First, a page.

By: Gail Obenreder
Jenifer Adams-Mitchell grew up on the big prairie in a very small town. Even with only 999 residents, it was still the largest in the county. Her early days were filled with “simple wide-open spaces with long memories” on the Nebraska farm where her great-grandparents were homesteaders, but “I had to leave to learn how it inspires me.”
While rural life may seem uncomplicated and tight communities exist even in the biggest cities, small towns are very different places where “heartbreaks and failures are magnified under neighborly vigilance.” But what might have been a bell-jar existence actually taught Adams-Mitchell the importance of forgiveness, diplomacy and tolerance.
She’s poured those lessons and other insights from her prairie childhood into a just-completed novel Cottonwood, the work that earned her a place among this year’s DDOA Individual Artist Fellows. Not surprisingly, the work exploring expectations and reality is set in rural Nebraska.
Her parents (though retired) still own the farm where she grew up, and the whole family has always been bound to both the community and the land. Though her life now is very different from living on the open prairie, it still is intimately connected with nature. Adams-Mitchell and her husband own a seasonal sailing and kayaking business north of Fenwick Island, and this challenging work – welcome as it is – crowds out writing time for some of the year.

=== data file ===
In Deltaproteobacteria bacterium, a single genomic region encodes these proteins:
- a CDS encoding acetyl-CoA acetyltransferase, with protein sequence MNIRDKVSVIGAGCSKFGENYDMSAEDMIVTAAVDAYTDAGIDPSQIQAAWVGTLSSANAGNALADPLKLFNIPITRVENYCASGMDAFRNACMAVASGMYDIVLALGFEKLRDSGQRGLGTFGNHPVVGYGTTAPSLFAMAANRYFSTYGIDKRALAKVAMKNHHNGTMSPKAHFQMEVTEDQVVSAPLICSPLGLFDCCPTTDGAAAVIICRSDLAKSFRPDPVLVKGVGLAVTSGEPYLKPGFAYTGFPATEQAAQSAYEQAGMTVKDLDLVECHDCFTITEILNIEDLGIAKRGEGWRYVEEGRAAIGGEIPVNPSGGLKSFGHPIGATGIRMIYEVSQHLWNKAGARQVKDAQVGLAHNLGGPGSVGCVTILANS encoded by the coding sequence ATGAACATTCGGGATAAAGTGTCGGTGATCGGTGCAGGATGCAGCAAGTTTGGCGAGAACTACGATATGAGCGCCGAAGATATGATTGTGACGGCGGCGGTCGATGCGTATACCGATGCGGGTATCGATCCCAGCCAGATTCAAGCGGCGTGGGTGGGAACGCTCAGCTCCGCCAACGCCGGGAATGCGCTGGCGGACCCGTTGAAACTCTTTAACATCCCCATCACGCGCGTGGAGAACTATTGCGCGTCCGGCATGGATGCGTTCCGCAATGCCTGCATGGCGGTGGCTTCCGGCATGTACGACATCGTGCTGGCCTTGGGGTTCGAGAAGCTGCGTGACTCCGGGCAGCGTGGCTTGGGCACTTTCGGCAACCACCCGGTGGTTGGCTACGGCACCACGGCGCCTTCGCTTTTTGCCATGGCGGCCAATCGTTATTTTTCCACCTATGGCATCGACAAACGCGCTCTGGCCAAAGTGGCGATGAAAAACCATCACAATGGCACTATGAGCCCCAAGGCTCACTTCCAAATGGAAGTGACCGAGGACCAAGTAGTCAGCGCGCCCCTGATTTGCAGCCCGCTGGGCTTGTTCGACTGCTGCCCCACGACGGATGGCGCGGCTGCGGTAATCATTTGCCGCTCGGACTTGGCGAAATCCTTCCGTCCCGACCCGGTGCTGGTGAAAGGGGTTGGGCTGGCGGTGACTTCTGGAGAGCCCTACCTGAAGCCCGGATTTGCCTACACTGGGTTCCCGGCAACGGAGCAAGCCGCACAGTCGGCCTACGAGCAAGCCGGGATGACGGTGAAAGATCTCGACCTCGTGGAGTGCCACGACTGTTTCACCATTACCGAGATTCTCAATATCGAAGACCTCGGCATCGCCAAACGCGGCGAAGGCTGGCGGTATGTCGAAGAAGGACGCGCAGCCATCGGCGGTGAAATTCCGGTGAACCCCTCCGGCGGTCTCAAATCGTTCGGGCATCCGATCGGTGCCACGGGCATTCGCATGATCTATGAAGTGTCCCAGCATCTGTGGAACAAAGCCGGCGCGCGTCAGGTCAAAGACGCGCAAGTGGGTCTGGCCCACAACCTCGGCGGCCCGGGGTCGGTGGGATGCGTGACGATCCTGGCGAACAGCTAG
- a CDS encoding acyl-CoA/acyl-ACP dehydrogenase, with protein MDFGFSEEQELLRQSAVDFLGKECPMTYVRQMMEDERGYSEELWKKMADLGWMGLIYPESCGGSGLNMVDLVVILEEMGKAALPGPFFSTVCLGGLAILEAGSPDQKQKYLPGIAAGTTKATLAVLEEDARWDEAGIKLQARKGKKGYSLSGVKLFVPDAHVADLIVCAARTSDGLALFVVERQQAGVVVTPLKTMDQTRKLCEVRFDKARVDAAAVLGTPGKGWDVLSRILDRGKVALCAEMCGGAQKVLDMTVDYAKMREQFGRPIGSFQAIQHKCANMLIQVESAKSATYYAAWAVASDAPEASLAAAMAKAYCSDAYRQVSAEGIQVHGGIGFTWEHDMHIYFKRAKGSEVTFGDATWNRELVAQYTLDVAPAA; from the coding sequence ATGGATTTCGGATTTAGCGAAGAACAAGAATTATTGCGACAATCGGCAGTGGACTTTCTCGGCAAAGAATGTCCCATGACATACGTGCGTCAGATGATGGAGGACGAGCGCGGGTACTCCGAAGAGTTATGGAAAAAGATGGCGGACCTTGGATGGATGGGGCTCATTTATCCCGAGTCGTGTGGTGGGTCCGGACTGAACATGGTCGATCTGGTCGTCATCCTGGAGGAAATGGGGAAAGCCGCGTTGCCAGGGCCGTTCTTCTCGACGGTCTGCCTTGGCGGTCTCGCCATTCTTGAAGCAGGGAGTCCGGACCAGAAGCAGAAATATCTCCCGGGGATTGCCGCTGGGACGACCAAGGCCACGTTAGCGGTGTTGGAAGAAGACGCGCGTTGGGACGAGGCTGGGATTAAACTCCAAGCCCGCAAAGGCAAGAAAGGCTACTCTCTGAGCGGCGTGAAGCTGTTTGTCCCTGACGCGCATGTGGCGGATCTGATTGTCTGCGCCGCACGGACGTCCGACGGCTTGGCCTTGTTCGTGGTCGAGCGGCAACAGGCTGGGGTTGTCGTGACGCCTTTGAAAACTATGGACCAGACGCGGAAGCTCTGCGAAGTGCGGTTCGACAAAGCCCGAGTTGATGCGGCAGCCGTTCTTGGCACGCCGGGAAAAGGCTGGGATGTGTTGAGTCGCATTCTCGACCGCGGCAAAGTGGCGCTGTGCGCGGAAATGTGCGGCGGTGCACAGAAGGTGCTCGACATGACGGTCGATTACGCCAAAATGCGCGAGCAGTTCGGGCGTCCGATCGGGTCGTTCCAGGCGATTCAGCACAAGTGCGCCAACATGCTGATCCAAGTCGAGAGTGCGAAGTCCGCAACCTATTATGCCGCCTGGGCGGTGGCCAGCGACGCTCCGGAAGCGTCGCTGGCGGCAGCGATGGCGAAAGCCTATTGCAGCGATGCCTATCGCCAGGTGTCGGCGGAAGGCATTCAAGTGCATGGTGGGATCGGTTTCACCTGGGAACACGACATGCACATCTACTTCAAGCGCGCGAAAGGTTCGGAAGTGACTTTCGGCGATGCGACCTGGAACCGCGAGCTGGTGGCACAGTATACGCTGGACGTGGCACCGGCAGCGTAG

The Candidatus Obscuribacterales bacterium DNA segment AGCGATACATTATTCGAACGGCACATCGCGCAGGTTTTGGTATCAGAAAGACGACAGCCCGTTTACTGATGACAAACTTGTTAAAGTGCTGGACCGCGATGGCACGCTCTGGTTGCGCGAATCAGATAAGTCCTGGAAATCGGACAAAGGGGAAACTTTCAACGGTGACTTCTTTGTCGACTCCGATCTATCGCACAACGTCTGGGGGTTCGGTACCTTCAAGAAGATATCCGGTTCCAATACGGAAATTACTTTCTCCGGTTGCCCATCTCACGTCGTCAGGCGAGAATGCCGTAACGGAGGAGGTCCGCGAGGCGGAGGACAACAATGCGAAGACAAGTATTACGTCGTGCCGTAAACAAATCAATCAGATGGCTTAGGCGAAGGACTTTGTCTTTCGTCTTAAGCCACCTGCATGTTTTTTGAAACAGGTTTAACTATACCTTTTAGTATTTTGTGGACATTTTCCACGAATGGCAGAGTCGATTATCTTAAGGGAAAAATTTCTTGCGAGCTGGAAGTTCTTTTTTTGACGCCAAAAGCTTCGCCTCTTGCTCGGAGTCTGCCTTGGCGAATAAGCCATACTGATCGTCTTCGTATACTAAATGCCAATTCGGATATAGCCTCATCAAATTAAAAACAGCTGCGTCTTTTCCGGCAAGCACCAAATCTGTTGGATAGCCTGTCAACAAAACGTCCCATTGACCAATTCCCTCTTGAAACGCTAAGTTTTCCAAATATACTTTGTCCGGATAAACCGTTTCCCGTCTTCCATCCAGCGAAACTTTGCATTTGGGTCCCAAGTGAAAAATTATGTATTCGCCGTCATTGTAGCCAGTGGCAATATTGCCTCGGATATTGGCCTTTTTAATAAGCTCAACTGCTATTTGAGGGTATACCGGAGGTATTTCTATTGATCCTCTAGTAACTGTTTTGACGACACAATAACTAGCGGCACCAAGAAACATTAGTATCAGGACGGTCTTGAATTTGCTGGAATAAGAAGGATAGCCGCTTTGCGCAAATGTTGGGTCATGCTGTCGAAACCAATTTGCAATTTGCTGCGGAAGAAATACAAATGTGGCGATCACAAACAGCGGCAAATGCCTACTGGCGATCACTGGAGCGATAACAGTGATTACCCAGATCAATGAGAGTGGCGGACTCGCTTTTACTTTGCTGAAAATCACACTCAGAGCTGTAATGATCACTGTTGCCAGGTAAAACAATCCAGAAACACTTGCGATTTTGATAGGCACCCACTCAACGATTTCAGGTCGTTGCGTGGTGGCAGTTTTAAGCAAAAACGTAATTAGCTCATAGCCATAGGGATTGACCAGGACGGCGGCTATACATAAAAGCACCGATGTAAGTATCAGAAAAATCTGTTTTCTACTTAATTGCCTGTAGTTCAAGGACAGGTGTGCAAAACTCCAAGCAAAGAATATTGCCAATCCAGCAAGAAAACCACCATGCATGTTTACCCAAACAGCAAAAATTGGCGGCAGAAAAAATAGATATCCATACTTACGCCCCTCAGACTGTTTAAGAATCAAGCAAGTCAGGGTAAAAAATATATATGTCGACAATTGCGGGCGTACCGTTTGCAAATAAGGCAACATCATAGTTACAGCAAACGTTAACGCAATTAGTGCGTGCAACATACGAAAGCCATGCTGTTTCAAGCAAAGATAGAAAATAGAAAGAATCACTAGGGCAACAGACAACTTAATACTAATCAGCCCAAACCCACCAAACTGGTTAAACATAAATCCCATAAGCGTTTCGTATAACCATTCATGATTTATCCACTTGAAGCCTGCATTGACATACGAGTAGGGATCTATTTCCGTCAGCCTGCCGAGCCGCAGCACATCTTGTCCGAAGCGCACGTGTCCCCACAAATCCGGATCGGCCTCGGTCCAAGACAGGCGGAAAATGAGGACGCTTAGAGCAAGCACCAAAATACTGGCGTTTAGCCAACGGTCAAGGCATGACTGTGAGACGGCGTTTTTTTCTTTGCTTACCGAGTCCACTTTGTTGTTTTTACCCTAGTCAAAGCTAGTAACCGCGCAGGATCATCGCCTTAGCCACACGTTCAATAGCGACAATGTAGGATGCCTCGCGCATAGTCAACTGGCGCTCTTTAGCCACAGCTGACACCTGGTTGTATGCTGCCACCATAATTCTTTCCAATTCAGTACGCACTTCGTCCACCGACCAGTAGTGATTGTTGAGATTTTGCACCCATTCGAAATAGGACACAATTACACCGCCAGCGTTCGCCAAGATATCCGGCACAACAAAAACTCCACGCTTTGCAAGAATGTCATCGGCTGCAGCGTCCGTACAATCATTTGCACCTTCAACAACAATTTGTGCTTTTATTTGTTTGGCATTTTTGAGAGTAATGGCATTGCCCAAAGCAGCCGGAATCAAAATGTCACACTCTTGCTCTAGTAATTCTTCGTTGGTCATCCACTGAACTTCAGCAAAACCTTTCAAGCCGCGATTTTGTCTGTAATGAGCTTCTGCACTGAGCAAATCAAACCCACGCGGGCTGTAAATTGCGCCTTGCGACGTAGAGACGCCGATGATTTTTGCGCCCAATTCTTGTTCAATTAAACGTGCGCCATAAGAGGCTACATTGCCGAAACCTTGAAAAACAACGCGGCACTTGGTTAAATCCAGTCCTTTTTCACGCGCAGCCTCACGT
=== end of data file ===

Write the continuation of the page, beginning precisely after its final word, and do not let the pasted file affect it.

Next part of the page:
Excerpt from Cottonwood (2018)
Liz saw Gretchen Klimek’s shiny black Chevy Yukon parked just a few spaces away
from the spot Liz was turning into. She hit the brakes. Hannah’s birthday party was
tomorrow, though; she didn’t have time to come back later. That’s why she was here, at
Al’s Market, instead of driving to Bridgeville to the big, new Hy-Vee, where she would
never run into anyone she knew. She eased off the brakes, pulled in, and turned off the
car. Maybe Gretchen was in the café or hardware store.
Thus, Adams-Mitchell is often challenged to get back into her writing routine after a season spent outdoors. But she’s aided by the active community of Southern Delaware writers. She has found that while solitary inspiration is always welcome, “I’m my most productive and creative self when I’m in a class or a workshop.”
A literary heroine was novelist Willa Cather, and especially her masterpiece My Antonia. “The way she described the prairie, my home, made me see it with new eyes.” For inspiration, Adams-Mitchell still seeks out stories about nature (both fiction and non-fiction).
The Division’s grant will help her to set up a dedicated writing space and attend conferences, but she’s also planning to take a distraction-free writing retreat. And the grant is especially welcome just now, as Adams-Mitchell is beginning to query agents to publish Cottonwood, so “receiving this public recognition is truly a gift that gives me permission to pursue my work without guilt.”Fellowship Home